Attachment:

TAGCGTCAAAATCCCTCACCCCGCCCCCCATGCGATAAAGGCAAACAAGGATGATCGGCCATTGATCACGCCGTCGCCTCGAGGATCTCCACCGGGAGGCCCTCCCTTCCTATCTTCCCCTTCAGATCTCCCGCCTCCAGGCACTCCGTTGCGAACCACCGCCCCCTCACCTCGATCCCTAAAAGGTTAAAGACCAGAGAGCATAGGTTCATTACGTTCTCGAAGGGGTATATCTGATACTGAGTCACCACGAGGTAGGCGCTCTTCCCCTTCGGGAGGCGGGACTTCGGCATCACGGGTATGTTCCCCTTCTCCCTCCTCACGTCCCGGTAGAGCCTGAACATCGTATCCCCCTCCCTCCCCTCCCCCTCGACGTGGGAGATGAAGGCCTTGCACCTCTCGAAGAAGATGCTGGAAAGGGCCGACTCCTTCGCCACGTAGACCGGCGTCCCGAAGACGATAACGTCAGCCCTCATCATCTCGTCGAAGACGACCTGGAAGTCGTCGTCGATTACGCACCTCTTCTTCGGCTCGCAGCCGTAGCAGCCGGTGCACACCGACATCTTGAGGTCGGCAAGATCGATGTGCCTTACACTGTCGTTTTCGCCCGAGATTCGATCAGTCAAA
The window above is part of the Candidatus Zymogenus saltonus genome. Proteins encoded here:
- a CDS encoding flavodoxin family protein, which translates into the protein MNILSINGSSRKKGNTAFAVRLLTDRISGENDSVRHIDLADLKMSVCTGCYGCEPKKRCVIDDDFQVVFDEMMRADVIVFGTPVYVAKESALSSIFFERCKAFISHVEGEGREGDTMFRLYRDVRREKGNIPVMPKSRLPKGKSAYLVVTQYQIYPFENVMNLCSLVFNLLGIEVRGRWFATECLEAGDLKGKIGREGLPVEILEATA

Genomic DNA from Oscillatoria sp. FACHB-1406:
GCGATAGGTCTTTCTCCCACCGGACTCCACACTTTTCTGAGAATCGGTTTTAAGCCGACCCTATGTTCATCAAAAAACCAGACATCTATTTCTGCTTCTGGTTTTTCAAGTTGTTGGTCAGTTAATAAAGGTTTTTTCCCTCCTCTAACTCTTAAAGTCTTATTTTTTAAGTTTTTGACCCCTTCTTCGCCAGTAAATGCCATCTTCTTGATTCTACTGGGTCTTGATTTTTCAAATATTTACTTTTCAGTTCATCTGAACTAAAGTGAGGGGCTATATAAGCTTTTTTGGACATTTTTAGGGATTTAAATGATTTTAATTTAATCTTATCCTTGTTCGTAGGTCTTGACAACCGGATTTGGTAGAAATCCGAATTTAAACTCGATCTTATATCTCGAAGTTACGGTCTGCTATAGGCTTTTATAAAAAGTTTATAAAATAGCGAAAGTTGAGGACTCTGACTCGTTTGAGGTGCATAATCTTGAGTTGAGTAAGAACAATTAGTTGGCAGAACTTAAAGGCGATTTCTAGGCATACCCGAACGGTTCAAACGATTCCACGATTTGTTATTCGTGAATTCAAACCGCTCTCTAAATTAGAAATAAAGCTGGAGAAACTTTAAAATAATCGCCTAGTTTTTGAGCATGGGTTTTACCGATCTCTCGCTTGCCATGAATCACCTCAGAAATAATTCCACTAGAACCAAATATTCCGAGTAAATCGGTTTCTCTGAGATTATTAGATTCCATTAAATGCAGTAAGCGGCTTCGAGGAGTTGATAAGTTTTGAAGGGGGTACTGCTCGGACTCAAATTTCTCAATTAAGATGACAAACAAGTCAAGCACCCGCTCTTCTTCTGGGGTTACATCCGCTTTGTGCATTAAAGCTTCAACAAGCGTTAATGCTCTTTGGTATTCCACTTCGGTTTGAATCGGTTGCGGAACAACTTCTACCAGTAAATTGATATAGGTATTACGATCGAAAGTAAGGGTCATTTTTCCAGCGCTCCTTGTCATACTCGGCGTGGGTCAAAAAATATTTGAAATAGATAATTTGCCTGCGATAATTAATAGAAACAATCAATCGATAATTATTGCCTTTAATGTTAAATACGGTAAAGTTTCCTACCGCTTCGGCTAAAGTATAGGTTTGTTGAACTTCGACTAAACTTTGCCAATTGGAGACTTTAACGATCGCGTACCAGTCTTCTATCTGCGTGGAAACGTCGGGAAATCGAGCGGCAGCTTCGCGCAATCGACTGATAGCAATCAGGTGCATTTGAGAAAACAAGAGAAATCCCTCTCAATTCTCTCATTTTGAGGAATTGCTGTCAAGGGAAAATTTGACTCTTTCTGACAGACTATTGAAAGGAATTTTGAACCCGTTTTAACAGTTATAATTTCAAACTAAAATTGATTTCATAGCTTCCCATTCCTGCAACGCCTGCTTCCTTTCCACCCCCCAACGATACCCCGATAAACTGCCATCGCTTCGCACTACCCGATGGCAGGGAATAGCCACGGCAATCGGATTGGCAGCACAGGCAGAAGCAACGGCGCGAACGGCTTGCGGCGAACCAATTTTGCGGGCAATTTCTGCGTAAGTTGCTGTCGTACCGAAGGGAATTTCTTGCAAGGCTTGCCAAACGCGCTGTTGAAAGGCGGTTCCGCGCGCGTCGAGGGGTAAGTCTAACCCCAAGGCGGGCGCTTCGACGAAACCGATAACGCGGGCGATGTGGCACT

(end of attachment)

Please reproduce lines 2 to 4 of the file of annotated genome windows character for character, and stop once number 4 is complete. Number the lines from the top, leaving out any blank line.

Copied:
The window above is part of the Candidatus Zymogenus saltonus genome. Proteins encoded here:
- a CDS encoding flavodoxin family protein, which translates into the protein MNILSINGSSRKKGNTAFAVRLLTDRISGENDSVRHIDLADLKMSVCTGCYGCEPKKRCVIDDDFQVVFDEMMRADVIVFGTPVYVAKESALSSIFFERCKAFISHVEGEGREGDTMFRLYRDVRREKGNIPVMPKSRLPKGKSAYLVVTQYQIYPFENVMNLCSLVFNLLGIEVRGRWFATECLEAGDLKGKIGREGLPVEILEATA

Genomic DNA from Oscillatoria sp. FACHB-1406: